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Drug Intoxicated Irregular Fighters: Complications, Dangers, and Responses


Drug Intoxicated Irregular Fighters: Complications, Dangers, and Responses - Cover

Authored by Dr. Paul Rexton Kan.

March 2008

50 Pages

Brief Synopsis

The presence of drugged fighters is not unknown in the history of warfare. Yet widespread drug use on the battlefield is now part of protracted conflicts largely fought by nonprofessional combatants that take place in an international system characterized by the process of globalization. From marijuana, khat, hallucinogenic mushrooms, cocaine, heroin, and methamphetamine to looted pharmaceuticals, irregular fighters have found a ready supply of narcotics to consume for a variety of combat purposes. Such consumption has led to unpredictable fighting, the commission of atrocities, and to the prolongation of internal violence. The presence of intoxicated combatants will continue to be a feature of armed conflict and requires a fuller accounting to adequately prepare policymakers and military planners for future conflicts.

Summary

The complexity of many ongoing and persistent conflicts in the post-Cold War is partially attributed to the widespread presence of drug intoxicated irregular fighters. Drug consumption in contemporary wars has coincided with the use of child soldiers, has led to increased unpredictability among irregular fighters, provided the conditions for the breakdown of social controls and commission of atrocities, and caused the lessening of command and control among the ranks. Although the nonmedical use of drugs by combatants has a long history, recent encounters of professional armed forces have demonstrated the need to reinvestigate the reasons irregular combatants consume drugs, the type of drugs they consume, how they acquire drugs, and the consequences for professional militaries.

Intoxication among combatants continues to be a part of today’s conflicts and occurs in minimal, acute, and unrestrained degrees. The perceived benefits felt by combatants consuming illegal narcotics on the battlefield have few pressures to constrain them. Pressures like social norms, legal controls, expense, and availability, along with individual fears of addiction, toxicity, and concerns about the lack of knowledge about a drug and supervision of its use are often mitigated by the nature of contemporary wars which tear down each of these by focusing attacks on the institutions and people who comprise them. However, drug use and abuse in wartime still depend on the law of supply and demand which is distorted due to the type of consumer (a person engaged in armed violence) and the areas (zones of conflict) where a drug is available.

“Combatant demand” is comprised of four main reasons that drugs are sought by those engaged in armed conflict: stimulation, reward, recruitment, and relaxation. The supply side for drugs in today’s wars falls into at least one of four categories: traditional, transshipped, looted, and manufactured. The result is the use of marijuana, khat, hallucinogenic mushrooms, cocaine, heroin, methamphetamine, and looted pharmaceuticals to stoke a variety of conflicts. Drugged fighters are a significant feature of protracted conflicts, presenting challenges for Western militaries to overcome since such protraction creates conditions for drug use among their forces as well. Lengthier times spent in the field can generate personal hardships among troops that can be soothed by drug use. A type of drug quagmire can develop where protraction creates an atmosphere for the greater demand for drugs among irregular and professional forces.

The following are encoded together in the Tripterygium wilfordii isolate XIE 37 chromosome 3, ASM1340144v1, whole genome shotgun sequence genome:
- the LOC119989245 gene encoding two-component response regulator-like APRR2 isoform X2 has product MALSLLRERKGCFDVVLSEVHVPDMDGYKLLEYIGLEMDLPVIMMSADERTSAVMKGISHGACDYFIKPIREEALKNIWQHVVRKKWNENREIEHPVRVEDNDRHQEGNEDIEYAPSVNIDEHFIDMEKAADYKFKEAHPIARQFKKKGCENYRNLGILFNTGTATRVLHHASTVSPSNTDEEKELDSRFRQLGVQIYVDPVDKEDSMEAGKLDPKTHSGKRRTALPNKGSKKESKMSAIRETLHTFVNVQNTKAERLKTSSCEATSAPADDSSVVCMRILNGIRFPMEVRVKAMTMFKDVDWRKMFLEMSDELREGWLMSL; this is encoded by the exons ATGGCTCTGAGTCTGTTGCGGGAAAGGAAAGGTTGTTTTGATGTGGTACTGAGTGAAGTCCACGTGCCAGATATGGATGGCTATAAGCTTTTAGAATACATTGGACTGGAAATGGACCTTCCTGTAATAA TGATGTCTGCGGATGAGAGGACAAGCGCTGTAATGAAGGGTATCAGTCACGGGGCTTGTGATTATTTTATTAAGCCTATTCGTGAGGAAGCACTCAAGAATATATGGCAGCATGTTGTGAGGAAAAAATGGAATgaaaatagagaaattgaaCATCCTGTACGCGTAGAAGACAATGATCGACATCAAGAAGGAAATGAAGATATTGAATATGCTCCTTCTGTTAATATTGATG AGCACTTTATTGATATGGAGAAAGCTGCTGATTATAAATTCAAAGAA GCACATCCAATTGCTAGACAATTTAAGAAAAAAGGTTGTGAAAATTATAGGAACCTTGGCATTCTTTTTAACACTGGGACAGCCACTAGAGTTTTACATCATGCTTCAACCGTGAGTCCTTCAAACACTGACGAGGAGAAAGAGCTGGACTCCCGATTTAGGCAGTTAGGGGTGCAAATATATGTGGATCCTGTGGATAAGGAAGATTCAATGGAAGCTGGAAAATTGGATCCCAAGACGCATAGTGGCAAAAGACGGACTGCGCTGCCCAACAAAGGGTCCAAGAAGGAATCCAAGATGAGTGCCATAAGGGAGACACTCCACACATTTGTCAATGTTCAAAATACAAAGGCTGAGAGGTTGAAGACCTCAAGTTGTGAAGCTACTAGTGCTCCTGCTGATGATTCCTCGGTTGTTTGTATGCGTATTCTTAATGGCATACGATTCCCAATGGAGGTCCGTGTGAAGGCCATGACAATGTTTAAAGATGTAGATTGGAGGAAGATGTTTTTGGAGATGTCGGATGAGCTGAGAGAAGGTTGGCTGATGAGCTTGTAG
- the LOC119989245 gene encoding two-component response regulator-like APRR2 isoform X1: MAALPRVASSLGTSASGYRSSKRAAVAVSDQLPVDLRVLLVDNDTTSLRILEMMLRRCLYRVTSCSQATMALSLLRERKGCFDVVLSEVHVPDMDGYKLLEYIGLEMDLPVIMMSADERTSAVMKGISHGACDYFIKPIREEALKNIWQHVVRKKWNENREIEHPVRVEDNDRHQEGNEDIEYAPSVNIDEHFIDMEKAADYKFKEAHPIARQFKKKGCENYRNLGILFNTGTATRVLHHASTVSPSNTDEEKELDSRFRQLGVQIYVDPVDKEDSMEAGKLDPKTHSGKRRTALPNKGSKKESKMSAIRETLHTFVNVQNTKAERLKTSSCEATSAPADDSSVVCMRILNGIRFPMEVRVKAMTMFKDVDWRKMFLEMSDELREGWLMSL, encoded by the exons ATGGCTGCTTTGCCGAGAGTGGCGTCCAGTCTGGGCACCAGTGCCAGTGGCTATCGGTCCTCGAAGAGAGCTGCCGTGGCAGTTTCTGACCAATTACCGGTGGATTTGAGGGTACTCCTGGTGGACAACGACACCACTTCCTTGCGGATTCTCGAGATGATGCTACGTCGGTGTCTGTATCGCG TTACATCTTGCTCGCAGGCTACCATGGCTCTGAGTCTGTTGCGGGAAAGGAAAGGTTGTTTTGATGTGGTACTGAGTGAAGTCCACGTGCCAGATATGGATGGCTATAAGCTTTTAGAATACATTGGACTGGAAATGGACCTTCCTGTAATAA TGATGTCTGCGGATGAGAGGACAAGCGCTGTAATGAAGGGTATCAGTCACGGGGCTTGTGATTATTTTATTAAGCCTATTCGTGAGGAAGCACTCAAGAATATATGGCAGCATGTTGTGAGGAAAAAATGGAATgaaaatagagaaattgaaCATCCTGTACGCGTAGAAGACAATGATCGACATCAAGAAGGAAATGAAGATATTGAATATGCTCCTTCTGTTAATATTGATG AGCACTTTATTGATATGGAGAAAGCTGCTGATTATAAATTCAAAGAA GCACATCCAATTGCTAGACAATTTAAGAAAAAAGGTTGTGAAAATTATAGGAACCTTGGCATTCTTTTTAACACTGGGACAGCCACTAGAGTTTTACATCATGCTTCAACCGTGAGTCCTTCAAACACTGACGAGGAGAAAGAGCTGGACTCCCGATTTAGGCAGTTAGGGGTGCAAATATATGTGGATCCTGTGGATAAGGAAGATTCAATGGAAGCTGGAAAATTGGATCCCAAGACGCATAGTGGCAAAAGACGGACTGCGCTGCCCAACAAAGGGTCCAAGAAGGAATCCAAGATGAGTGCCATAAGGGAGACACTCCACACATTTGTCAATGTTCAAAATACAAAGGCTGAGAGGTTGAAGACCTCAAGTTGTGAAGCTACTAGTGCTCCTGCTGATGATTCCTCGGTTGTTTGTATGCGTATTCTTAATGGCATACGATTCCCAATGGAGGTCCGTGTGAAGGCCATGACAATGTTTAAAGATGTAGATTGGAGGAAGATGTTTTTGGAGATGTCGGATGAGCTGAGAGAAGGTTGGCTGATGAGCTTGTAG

Although militaries from developed countries are beginning to acknowledge the strategic and tactical effects of drugged combatants, little has changed in the way military and political leaders have conceptualized the role of illegal narcotics in warfare. What is needed is greater cooperation among agencies of the Department of Defense, Department of Justice, Department of Treasury, and Department of Homeland Security to monitor and assess the ways drugs are being used by irregular forces so that new strategies can be added to the plans of conventional forces who may intervene in such operational environments. More techniques from law enforcement to track and trace combatant supply and demand will prepare militaries for encounters with drug intoxicated combatants by developing early warning signals in order to adjust their tactics in particular conflicts.

Additional institutional measures should be put in place before the next intervention in environments that include drug intoxicated irregular fighters. Such measures could include nesting operations targeted at reducing drug use in campaign plans from the beginning, while including new training to consider new military objectives like patrols along smuggling routes and securing hospitals, clinics, and pharmacies during an intervention. In situations where nationbuilding and stability operations are mandated, the main goal of governments in responding to these conflict environments should be to reduce the level of violence through a reduction of the use of drugs. By lowering the demand for drug use, command and control can be strengthened among irregular forces, thus increasing the likelihood of adherence to the parameters of any potential peace accord. To reduce the potential for a drug quagmire, greater institutional support is needed for the professional military to monitor, treat, and provide long-term care for active duty troops and veterans who may develop substance abuse disorders.


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